From STRI – Smithsonian Tropical Reserach Institute web.
The earth is not a solid or static mass. It is composed of segments — tectonic plates— that cover a shifting mantle. These plates have different movements. They crash into each other and separate, they slide and sink and emerge, forming mountain ranges such as the Andes and Rocky Mountains, oceans, major earthquakes and volcanoes, and bridges like the one that joins North and South America.
Before a large audience that far surpassed the capacity of the Tupper Center Auditorium of the Smithsonian in Panama, STRI geologist Anthony G. Coates explained how, twenty million years ago, the Isthmus of Panama began to emerge through the clashing and sliding of tectonic plates. Before this, Central America as we know it today was part of a volcanic peninsula, far from its current location.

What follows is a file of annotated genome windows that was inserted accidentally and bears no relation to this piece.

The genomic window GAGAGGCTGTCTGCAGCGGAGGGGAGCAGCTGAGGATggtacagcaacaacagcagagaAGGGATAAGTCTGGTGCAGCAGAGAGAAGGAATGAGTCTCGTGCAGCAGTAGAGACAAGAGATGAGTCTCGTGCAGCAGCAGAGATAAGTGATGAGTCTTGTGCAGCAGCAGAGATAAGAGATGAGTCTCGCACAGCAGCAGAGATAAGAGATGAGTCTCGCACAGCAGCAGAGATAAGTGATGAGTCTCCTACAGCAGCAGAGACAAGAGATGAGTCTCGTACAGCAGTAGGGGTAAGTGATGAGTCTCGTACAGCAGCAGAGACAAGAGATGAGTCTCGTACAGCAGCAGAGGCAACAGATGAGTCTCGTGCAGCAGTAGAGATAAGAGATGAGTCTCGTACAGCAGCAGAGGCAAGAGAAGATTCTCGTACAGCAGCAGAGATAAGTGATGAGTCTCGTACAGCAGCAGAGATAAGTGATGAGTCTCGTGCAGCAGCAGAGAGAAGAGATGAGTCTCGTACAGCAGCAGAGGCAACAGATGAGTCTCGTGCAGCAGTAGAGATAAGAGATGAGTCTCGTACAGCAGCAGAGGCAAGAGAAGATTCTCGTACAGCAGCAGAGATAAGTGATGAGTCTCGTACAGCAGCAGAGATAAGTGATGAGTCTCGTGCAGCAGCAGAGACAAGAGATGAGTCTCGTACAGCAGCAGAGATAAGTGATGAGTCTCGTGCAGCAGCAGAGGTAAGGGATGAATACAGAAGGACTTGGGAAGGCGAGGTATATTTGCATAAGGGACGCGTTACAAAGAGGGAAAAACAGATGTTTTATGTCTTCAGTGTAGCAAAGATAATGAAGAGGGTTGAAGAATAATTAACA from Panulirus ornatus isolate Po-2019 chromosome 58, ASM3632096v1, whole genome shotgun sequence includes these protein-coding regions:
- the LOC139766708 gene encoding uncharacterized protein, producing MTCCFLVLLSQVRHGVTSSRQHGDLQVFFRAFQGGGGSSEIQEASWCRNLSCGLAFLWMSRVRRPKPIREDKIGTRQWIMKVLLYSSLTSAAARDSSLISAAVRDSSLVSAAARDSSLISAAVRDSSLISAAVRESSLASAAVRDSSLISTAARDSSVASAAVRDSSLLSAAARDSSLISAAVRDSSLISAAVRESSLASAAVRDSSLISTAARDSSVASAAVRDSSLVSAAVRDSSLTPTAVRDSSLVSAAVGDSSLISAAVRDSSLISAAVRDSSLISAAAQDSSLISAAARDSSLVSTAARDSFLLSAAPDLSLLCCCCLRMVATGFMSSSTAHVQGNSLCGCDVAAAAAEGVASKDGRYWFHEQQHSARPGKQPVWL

With the emergence of the Isthmus of Panama, the planet experienced changes resulting in the current world order. For three million years, Panama has separated the oceans and joined two continents. It promoted the exchange of species between the Americas, enabling Amazonian fauna to colonize areas as far north as Mexico and creating the abundant tropical biodiversity we have today. It is responsible for the extensive development of coral reefs, initiated a new global ocean circulation pattern, contributed to the glaciation of the northern hemisphere, and changed the climate of the tropics. Because of the Isthmus, the winds that cross the Gulf Stream are warmed and Europe is spared from freezing over in the winter. It is even possible that the ancestors of the human race came down out of the trees because of climate change in Africa which was also a product of the emergence of the Isthmus.
Using videos, geological maps of the earth’s plates, sections of fossil sequences and rock-dating techniques, Coates amazed the public and students present with his description of how Panama’s geological past was reconstructed, as part of the celebrations commemorating a Century of Smithsonian Science in Panama, on Wednesday, April 27. The next Centennial talk, by Hermógenes Fernández-Marín, will be be held on May 25.